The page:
This partisan connection has led some to believe that the legislation may be about more than just a concern for students’ education.

“I have been a Social Studies teacher for over 30 years. I tell my students from day one that I do not have an agenda. There is no column in the grade book that says ‘Agreed with Teacher.’ I want students to confront the highs and lows of our history and make their own assessments,” Mr. Campbell said. 

The KY chapter of the American Federation of Teachers “strongly opposes” the bill. 

[The] American Federation of Teachers (AFT) has publicly condemned the legislation. We have reached out to legislators and asked members to call as well,” Dunbar social studies teacher and AFT Representative Mrs. Sharessa Crovo said. 

Our hands are tied but our voices are clear,” she said. 

In their official statement against SB138 KY 120 United stated, “It is clear from the bills that continue to be introduced that the Republican-led legislature is intent on limiting discourse about the realities of our history. We do not have to wonder whose reality counts when we see this kind of legislation. They are bent on protecting their whitewashed version of history instead of making sure a history that includes the realities of ALL Kentucky students is learned.”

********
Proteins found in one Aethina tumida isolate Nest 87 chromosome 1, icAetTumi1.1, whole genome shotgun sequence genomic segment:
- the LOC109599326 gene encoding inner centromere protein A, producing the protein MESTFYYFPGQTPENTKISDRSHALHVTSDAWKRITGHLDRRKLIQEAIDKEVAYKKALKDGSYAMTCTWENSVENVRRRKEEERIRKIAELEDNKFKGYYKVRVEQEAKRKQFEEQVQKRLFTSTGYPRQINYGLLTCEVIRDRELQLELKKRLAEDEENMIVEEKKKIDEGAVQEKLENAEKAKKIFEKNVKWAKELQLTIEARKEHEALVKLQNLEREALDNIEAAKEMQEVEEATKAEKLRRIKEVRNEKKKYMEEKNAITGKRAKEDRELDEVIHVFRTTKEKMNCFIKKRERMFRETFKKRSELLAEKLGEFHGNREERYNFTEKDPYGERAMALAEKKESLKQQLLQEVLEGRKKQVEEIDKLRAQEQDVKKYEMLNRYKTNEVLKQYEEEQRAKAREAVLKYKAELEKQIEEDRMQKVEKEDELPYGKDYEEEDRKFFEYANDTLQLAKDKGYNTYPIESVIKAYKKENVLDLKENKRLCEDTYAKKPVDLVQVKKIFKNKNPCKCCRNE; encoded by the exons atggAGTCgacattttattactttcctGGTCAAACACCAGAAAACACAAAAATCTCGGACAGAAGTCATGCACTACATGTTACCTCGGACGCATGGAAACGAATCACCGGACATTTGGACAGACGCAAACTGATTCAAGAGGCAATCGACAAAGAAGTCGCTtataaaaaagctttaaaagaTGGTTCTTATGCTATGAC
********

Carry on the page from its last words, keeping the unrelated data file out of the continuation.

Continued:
Conversely, during the floor debate, Senator Wise attempted to clarify his position and purpose.

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Rather than instructing our students on how to think, let’s guide them on what to think and to think about

— Sen. Max Wise (R)

“Rather than instructing our students on how to think, let’s guide them on what to think and to think about,” he said.

However, Sen. Wise also said the bill is meant to give teachers “guidance” on materials, adding “We are not telling teachers what they can and cannot teach and what our students can and cannot learn,” he said.

Tyler Murphy, Fayette County Board of Education chair and social studies teacher was critical of the texts in a recent Op-Ed published in the Lexington Herald-Leader. He was especially concerned about the Reagan speech which he referred to as having “a partisan tone promoting Barry Goldwater.”

Mr. Campbell said that many of the texts included in the bill are already taught in schools,  questioning the true intent of SB 138.

“I am disappointed that the Legislature in Frankfort has chosen to spend valuable time and resources addressing a problem that frankly does not exist,” he said. 

Murphy’s Op-Ed also voiced concern about the danger of losing local control of the curriculum.

“Regardless of the list’s composition, its most alarming aspect is simple,” he said. “A legislature with the power to dictate what documents and texts must be taught in classrooms also has the power to dictate what documents and texts must not be taught.

As of March 11, Kentucky educators are anxiously awaiting the controversial bill to be assigned to the House Education Committee.